Perhaps in the future I’ll post about just how those school visits work and what factors make them especially productive, but for now I simply wanted to raise the (admittedly fairly obvious) point that for middle grade readers (who tend to do less buying of their own books and have a minimal online presence) the all important Word Of Mouth that can really launch a book tends to happen at the school level. The support of teachers and school librarians in this cannot be overemphasized, nor can the continued interest of the local independent stores who sell to their students.

My sales numbers for DARWEN on Amazon are pretty slack, and though the book did well at B&N initially it will be pretty hard to find there till it goes paperback or the appearance of the second book in the series sparks interest again in November. Right now the book is selling at those places where people have actually read it and where they talk about it. For me that means independent booksellers, libraries, and schools, and I am deeply grateful to them.

So what about you? Any formative moments in your past when teachers or librarians introduced you to a neat book, or brought an author to speak to your class? Praise of independent book stores also welcome!


19 comments to A love letter to teachers, librarians and independent stores.

  • ajp88

    I was 13. Some new wacky movie had its first set of trailers release over the summer. Something called Fellowship; I thought it looked a little interesting. On the first day of the new school year, I saw my math teacher get out of his red Bronco and walk into the building. His license plate read, “STRIDER.”

    Rather than talk basic algebra, we talked Lord of the Rings, Strider, and that new trailer. At this point I had read The Hobbit when I bought it for a dollar at a neighbor’s yard sale. I was 8 or 9 and it flew right over my head but I did read it. My teacher promised me the whole series was a brilliant read and would make for a great live-action movie. He was right.

  • Ironically, my elementary school experience with teachers recommending books has left me with a life long instinct to run whenever a book is recommended and to read whatever I’m told to avoid.

    However, there was the magical day when I swallowed my shyness and told the children’s librarian that I had run out of books to read. The Nashua Public Library (long may it endure) had a wonderful children’s room, but I had systematically worked my way through the shelves and read or at least picked up nearly every piece of fiction and most of the non-fiction. The wonderful lady behind the desk clearly recognized me – I haunted the place every chance I got. She also knew I had checked out DragonSong five times. (Weirdly, it was the only Anne McCaffrey book shelved in Children’s.) She gave me a look I now recognize as meaning “how much trouble will I get into if I go through with this?” asked me how old I was and said, “Come with me.” She led me out of the children’s room, past the Circulation Desk, and through the historical romance section to the Sci-Fi and Fantasy Alcove. It was an actual alcove built into the wall and someone had painted it with aliens and unicorns and planets. “You might try these to start,” she said and left me alone with my new treasures. I owe her much more than I can tell.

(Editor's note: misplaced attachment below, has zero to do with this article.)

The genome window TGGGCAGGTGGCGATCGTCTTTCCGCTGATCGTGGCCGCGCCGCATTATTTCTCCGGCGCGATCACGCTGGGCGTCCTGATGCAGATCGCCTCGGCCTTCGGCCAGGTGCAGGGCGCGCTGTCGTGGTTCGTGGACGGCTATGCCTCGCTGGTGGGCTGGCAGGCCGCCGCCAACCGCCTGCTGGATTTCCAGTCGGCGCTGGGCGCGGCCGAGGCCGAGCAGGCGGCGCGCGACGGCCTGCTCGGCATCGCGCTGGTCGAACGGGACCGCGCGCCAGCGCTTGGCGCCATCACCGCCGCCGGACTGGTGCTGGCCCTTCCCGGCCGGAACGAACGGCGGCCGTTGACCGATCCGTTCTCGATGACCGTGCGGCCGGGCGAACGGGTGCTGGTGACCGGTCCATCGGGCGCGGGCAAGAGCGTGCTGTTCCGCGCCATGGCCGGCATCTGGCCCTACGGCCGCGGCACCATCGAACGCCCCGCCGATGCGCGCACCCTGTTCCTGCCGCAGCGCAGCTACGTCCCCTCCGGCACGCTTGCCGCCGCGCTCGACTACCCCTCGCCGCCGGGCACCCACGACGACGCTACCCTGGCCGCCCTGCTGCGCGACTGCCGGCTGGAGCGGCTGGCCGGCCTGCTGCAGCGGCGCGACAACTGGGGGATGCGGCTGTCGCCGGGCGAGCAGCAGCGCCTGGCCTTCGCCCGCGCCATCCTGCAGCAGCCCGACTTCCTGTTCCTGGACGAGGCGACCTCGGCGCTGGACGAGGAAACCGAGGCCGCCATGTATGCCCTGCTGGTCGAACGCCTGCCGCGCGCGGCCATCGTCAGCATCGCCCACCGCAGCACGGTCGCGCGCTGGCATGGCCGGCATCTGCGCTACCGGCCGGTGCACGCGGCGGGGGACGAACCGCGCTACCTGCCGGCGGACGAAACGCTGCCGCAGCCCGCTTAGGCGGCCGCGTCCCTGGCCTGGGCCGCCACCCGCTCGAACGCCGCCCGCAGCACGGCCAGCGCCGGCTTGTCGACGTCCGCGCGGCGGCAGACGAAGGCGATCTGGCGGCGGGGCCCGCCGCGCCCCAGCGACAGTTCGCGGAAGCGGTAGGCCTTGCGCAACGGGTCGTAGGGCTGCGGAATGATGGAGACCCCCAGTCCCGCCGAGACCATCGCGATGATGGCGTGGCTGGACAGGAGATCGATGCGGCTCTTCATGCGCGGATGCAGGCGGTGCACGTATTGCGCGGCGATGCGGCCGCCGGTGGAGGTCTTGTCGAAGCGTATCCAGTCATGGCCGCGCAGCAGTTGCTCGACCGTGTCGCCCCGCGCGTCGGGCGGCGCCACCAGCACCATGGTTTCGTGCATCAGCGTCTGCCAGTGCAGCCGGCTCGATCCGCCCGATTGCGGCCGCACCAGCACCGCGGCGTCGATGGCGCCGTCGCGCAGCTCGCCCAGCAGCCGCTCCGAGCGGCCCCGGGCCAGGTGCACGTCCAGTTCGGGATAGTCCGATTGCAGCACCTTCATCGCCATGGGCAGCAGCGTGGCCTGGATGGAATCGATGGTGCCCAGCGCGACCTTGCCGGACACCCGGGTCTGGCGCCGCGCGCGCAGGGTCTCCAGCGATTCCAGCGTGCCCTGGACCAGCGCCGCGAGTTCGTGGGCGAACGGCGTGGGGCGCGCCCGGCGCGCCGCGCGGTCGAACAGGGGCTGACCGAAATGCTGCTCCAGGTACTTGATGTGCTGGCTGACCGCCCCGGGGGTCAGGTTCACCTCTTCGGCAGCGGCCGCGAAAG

• ajp,
    leaving alone the fact that you were 13 when the first LOTR movie came out, since that makes me feel older than Treebeard, your comment reminds me how large individual teachers/librarians can loom in our development. Which leads to…

    I guess you had a mixed bag, but the good outweighed the bad in the long run, I hope 🙂

  • I learned to love books and love fantasy in particular all on my own.

    Writing, on the other hand, was a combination of teachers. The first teacher who gave me some indication that I had talent was my 4th Grade teacher, Mr. Pearson. He was really big on reading and assigned a lot of different reading projects to the class. Not only did he read to us for at least 30 minutes each day, we also had our own “buddy books” that we read in pairs and discussed with each other. I read “Wind in the Willows” that way, as well as a book called “Pinballs”.

    He also had us write short stories. I remember him handing them back out so we could continue working on them, and he crouched down next to my desk and said: “Lauren, this was a really great story. Have you ever thought about being a writer?”